Investors considering a purchase of NeuStar, Inc. (NSR) shares, but tentative about paying the going market price of $22.12/share, might benefit from considering selling puts among the alternative strategies at their disposal. One interesting put contract in particular, is the July put at the $20 strike, which has a bid at the time of this writing of $1.45. Collecting that bid as the premium represents a 7.2% return against the $20 commitment, or a 23.2% annualized rate of return (at Stock Options Channel we call this the YieldBoost).Selling a put does not give an investor access to NSR's upside potential the way owning shares would, because the put seller only ends up owning shares in the scenario where the contract is exercised. And the person on the other side of the contract would only benefit from exercising at the $20 strike if doing so produced a better outcome than selling at the going market price. ( Do options carry counterparty risk? This and six other common options myths debunked). So unless NeuStar, Inc. sees its shares fall 9.5% and the contract is exercised (resulting in a cost basis of $18.55 per share before broker commissions, subtracting the $1.45 from $20), the only upside to the put seller is from collecting that premium for the 23.2% annualized rate of return. Below is a chart showing the trailing twelve month trading history for NeuStar, Inc., and highlighting in green where the $20 strike is located relative to that history: The chart above, and the stock's historical volatility, can be a helpful guide in combination with fundamental analysis to judge whether selling the July put at the $20 strike for the 23.2% annualized rate of return represents good reward for the risks. We calculate the trailing twelve month volatility for NeuStar, Inc. (considering the last 252 trading day closing values as well as today's price of $22.12) to be 36%. For other put options contract ideas at the various different available expirations, visit the NSR Stock Options page of StockOptionsChannel.com. In mid-afternoon trading on Wednesday, the put volume among S&P 500 components was 547,841 contracts, with call volume at 547,841, for a put:call ratio of 0.71 so far for the day, which is above normal compared to the long-term median put:call ratio of .65. In other words, if we look at the number of call buyers and then use the long-term median to project the number of put buyers we'd expect to see, we're actually seeing more put buyers than expected out there in options trading so far today. Find out which 15 call and put options traders are talking about today.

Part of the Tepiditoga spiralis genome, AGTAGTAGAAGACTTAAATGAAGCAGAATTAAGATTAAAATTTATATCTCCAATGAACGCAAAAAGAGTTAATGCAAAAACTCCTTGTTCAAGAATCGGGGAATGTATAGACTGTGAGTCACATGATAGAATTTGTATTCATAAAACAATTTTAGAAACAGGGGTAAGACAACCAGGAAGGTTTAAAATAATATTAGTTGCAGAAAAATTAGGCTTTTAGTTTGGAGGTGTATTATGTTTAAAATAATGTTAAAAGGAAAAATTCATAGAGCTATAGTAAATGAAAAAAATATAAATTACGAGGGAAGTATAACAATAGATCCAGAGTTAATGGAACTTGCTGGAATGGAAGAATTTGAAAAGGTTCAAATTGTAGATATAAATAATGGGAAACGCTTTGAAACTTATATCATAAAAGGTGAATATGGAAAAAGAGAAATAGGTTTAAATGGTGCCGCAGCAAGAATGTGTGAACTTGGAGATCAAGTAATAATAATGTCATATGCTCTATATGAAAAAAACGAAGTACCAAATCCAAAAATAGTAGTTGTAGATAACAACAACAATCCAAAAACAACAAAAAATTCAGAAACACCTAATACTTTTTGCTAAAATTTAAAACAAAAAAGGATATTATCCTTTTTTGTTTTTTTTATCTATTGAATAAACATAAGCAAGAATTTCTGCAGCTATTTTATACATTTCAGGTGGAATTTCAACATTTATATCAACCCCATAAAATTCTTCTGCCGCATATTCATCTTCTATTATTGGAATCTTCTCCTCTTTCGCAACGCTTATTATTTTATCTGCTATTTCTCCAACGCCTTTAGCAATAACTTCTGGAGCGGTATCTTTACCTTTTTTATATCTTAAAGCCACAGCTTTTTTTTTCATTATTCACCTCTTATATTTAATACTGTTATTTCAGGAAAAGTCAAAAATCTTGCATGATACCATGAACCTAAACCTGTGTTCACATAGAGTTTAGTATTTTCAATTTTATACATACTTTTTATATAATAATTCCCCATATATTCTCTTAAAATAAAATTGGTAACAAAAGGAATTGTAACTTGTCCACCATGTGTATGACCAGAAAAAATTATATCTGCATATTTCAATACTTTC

TheStreet’s Fundamentals of Investing Course will teach you the keys to making the right decisions in any market.
TheStreet’s Personal Finance Essentials Course will teach you money management basics and investing strategies to help you avoid major financial pitfalls.
TheStreet Courses offers dedicated classes designed to improve your investing skills, stock market knowledge and money management capabilities.
More from Stocks
Memorial Day Sale: Join Jim Cramer's Club for Investors and Save
Get 57% off on your membership to Jim's Action Alerts PLUS club for investors.
How a Chinese Restriction on 'Rare Earths' Could Threaten Apple
China is the world's supplier of rare earths. Export restrictions could be bad news for Apple investors.
Amazon Is Headed to $3,000 a Share, Says Bullish Piper Jaffray Note
The firm estimates Amazon will cross $3,000 a share sometime between mid-2021 and mid-2022.
Buy Alibaba Shares on the Dip, Says Stifel, Adding It to Select List
Stifel says long-term trends working in Alibaba's favor are more significant than the trade war between the U.S. and China.